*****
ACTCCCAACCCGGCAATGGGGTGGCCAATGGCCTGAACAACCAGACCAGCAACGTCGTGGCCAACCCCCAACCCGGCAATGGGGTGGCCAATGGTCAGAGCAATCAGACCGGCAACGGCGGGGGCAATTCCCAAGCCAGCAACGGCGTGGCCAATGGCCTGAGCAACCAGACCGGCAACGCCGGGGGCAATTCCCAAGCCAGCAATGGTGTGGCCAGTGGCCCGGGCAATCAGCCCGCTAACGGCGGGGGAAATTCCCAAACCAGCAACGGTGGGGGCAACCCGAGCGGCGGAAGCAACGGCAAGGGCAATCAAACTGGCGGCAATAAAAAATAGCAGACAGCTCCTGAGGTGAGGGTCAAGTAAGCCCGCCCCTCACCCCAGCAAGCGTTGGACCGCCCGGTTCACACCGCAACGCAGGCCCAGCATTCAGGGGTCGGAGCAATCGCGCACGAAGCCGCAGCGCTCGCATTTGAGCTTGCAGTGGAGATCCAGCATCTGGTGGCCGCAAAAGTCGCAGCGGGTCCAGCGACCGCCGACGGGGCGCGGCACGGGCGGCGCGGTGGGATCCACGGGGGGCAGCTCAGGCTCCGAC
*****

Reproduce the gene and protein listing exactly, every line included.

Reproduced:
ACTCCCAACCCGGCAATGGGGTGGCCAATGGCCTGAACAACCAGACCAGCAACGTCGTGGCCAACCCCCAACCCGGCAATGGGGTGGCCAATGGTCAGAGCAATCAGACCGGCAACGGCGGGGGCAATTCCCAAGCCAGCAACGGCGTGGCCAATGGCCTGAGCAACCAGACCGGCAACGCCGGGGGCAATTCCCAAGCCAGCAATGGTGTGGCCAGTGGCCCGGGCAATCAGCCCGCTAACGGCGGGGGAAATTCCCAAACCAGCAACGGTGGGGGCAACCCGAGCGGCGGAAGCAACGGCAAGGGCAATCAAACTGGCGGCAATAAAAAATAGCAGACAGCTCCTGAGGTGAGGGTCAAGTAAGCCCGCCCCTCACCCCAGCAAGCGTTGGACCGCCCGGTTCACACCGCAACGCAGGCCCAGCATTCAGGGGTCGGAGCAATCGCGCACGAAGCCGCAGCGCTCGCATTTGAGCTTGCAGTGGAGATCCAGCATCTGGTGGCCGCAAAAGTCGCAGCGGGTCCAGCGACCGCCGACGGGGCGCGGCACGGGCGGCGCGGTGGGATCCACGGGGGGCAGCTCAGGCTCCGAC